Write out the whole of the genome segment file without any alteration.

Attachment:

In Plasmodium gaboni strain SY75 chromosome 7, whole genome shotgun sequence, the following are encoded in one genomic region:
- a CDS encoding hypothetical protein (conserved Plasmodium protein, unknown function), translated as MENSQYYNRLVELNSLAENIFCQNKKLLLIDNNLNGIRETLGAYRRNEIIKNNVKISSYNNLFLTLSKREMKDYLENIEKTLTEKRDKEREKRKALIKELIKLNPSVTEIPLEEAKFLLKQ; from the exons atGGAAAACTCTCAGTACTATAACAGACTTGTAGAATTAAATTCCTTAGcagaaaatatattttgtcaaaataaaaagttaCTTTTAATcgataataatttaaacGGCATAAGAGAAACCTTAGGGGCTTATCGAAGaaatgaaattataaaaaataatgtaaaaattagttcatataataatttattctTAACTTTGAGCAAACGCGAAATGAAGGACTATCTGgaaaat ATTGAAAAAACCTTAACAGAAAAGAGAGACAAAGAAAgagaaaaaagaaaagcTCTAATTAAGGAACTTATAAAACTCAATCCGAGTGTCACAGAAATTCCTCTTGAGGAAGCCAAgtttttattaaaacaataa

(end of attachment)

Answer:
In Plasmodium gaboni strain SY75 chromosome 7, whole genome shotgun sequence, the following are encoded in one genomic region:
- a CDS encoding hypothetical protein (conserved Plasmodium protein, unknown function), translated as MENSQYYNRLVELNSLAENIFCQNKKLLLIDNNLNGIRETLGAYRRNEIIKNNVKISSYNNLFLTLSKREMKDYLENIEKTLTEKRDKEREKRKALIKELIKLNPSVTEIPLEEAKFLLKQ; from the exons atGGAAAACTCTCAGTACTATAACAGACTTGTAGAATTAAATTCCTTAGcagaaaatatattttgtcaaaataaaaagttaCTTTTAATcgataataatttaaacGGCATAAGAGAAACCTTAGGGGCTTATCGAAGaaatgaaattataaaaaataatgtaaaaattagttcatataataatttattctTAACTTTGAGCAAACGCGAAATGAAGGACTATCTGgaaaat ATTGAAAAAACCTTAACAGAAAAGAGAGACAAAGAAAgagaaaaaagaaaagcTCTAATTAAGGAACTTATAAAACTCAATCCGAGTGTCACAGAAATTCCTCTTGAGGAAGCCAAgtttttattaaaacaataa